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to have real concerns over my dsil plans for DN?

(55 Posts)
QuertyQueen Thu 16-May-13 11:23:06

My Dsil is planning to Home Educate her DD.

I admit I don't know much about it so I am posting here for opinions and thoughts.

Dsil is not a teacher. She is currently studying a degree with the Open University. I cannot see how she can be qualified to teach DNiece at home.

DNiece has been struggling at school it has to be said, she possibly has ASD, currently going through diagnosis, however she is super bright, free reader age 7 etc and academically is doing well.

But what about socialisation? Surely if dd is already struggling, just keeping her at home is going to make it that much worse? DSil says DNiece won't do SATS. What will that mean for her future? She is opting out of these exams, what will this mean for GCSE's in the future?

Can I ask for honest thoughts please? Everyone needs to go to school don't they? How will the fit in and adapt in the future if they don't? I want to be supportive I really do and as such have not said much, though DH has mentioned SATs to her and how she intends to help DNiece achieve all she is capable of? She just says she wants to get DNiece out of the situation she is in and then will sort all that later.

Any opinions at all welcome. I just want to be able to have an educated opinion about it though fully intend to keep my own counsel smile.

Startail Fri 17-May-13 08:37:09

DF has HE each of her 3DCs up to 11.
I don't think she started out intending any great plan, this is just where DS1 got better at math than she was (she's Canadian).

She's very chatty and outgoing so makes friends everywhere, her DCs are far more sociable than my DD1. They have friends from church, riding, dancing and HE group as well as neighbours etc.

They manage this on her DHs manual wage, she is brilliant at giggle food, fugal craft and min spend birthday parties.

She does have one cheat, her DSIS is a teacher back in Canada and she sends stuff and gives tips.

TheBigJessie Fri 17-May-13 11:05:35

Well, it sounds like school isn't working. Also, you can take a child out of primary school, and enrol them in a nice new secondary at 11 after a few years out of the environment that wasn't working.

There's also FE colleges, some of which can be quite amenable to accepting bright previously home-educated 14/15 year olds on to GCSE courses.
There's also the option of doing GCSEs in year 12 and A-levels in 13-14, but I wouldn't recommend that one, unless as a last resort.

I did that, and it limits your GCSE options substantially, because cramming a two-year course into one year means you can only take three or four. That, in turn, limits your A-level options.

LaQueen Fri 17-May-13 11:12:57

Message withdrawn at poster's request.

CarpeVinum Fri 17-May-13 11:28:55

IME experience, they struggled to relate socially to their peers at the FE college where I worked. They only seemed comfortable with adults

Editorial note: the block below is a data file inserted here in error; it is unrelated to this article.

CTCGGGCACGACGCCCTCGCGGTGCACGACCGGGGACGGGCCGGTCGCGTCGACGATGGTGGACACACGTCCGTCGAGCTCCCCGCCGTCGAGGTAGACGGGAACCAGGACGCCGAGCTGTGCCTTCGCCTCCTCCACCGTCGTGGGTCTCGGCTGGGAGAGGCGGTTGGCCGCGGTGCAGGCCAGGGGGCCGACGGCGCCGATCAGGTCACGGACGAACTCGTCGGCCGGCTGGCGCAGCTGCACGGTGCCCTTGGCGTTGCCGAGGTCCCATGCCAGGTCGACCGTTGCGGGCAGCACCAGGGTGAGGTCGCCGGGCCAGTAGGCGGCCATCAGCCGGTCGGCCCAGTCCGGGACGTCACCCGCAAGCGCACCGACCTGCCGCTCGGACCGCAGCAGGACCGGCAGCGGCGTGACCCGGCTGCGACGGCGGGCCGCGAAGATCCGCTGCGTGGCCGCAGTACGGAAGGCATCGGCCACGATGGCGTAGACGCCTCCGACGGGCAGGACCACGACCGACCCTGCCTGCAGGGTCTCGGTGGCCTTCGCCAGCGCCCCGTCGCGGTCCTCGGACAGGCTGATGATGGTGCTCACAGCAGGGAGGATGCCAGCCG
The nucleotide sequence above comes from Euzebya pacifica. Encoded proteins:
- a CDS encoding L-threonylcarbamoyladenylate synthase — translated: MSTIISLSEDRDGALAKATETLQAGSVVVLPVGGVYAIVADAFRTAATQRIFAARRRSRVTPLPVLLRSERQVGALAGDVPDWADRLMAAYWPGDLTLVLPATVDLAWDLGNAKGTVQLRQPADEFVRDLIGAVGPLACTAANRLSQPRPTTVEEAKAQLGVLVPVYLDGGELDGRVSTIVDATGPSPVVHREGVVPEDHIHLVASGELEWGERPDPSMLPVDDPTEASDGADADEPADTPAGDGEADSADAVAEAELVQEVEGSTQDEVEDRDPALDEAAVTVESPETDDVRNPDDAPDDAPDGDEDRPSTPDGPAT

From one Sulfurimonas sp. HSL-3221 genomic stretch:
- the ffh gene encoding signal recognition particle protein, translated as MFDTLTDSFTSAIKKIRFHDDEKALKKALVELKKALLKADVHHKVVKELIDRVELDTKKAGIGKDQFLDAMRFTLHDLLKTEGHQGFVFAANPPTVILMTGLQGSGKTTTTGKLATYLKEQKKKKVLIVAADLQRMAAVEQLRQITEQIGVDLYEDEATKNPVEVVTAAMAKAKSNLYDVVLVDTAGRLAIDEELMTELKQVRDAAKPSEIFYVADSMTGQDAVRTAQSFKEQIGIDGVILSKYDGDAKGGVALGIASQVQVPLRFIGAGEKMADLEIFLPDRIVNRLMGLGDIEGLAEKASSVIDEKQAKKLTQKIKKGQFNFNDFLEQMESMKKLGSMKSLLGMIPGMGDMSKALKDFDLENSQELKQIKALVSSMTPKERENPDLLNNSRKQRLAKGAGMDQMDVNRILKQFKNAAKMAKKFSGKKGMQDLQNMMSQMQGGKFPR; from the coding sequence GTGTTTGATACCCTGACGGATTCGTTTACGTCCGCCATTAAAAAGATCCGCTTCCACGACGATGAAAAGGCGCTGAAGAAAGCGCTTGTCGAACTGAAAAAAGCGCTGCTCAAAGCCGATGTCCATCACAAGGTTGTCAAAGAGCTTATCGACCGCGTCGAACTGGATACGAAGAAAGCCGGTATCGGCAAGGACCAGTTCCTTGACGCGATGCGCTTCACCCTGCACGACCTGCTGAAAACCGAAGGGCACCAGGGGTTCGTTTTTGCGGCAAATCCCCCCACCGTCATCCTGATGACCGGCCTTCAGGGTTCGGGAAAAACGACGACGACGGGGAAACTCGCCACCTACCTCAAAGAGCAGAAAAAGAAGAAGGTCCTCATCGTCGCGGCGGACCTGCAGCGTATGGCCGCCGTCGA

That jibes with my RL experience with a specific group where there was a strong sway towards dersion for the need or even advisability for an emphasis on providing extensive peer group social opportunities.

I was a pariah to some becuase I was so pro DS being very much inserted on a daily basis amoung his peer group, particulary because while I valued the "playground-esque" nature of the yputh club setting.

And before anybody jumps all over me, there were three children with SEN. Of the rest with clear behavoiral or socialmissues the majority had gone through extensive investigation due to referrals and come put the otherside eithout diagnosis.

But I don't think that is indicative of the wider HE scene. I think it is indicative of small pokcets where bords of feather come together, hyjack an educational option, use that to draw in new blood and then intensionally or otherwise restricting the newbies putlook to their own particular flavour. What is notable is in a group that has its axis in one strong personality "leader" and her handy flock of acolytes is not how many people are in the group, but the far higher number who have fled screaming for the hills

In any given area I think who starts/controls the grassroots social/support network can pretty much flavour the visible face of HE, sometimes to the detriment of the public perception of the choice.

And dear god there is an awful lot of power play to be seen both online and off when specific flavours or outlooks clash over who gets to be in charge.

I'm happier in a group of one. My son doesn't play with HE children, he plays with children. I don't socialise with HE mums, I spcialisemwith mums. That way I don't feel ghettoised and keep myself free of the same dynamics I saw play out in other "special interest in common"groups, like the expat groups. Which were a special kind of hell of their own kind.

But that choice is reliant on not having to be defensive the whole time cos everybody is picking holes in my educational choices. I couldn't do it in the face of constant critisim and an unwillingness to even listen to another perspective. Even Awful HE Group With Knobs On would be better than that. But it wouldn't be anything like as good for us as gen pub tolerance and acceptance is.

mummytime Fri 17-May-13 12:07:53

Most HE children I know have integrated well when they have gone to sixth form, college or school. A few have more difficulties, but to be honest usually those individuals would have struggled with socialising with their peers at whatever age. Which was partly why they were HEd, at least they got some qualifications and grew up a bit before having to "re-integrate". (They also probably had a diagnosed or undiagnosed SN, I would guess.)

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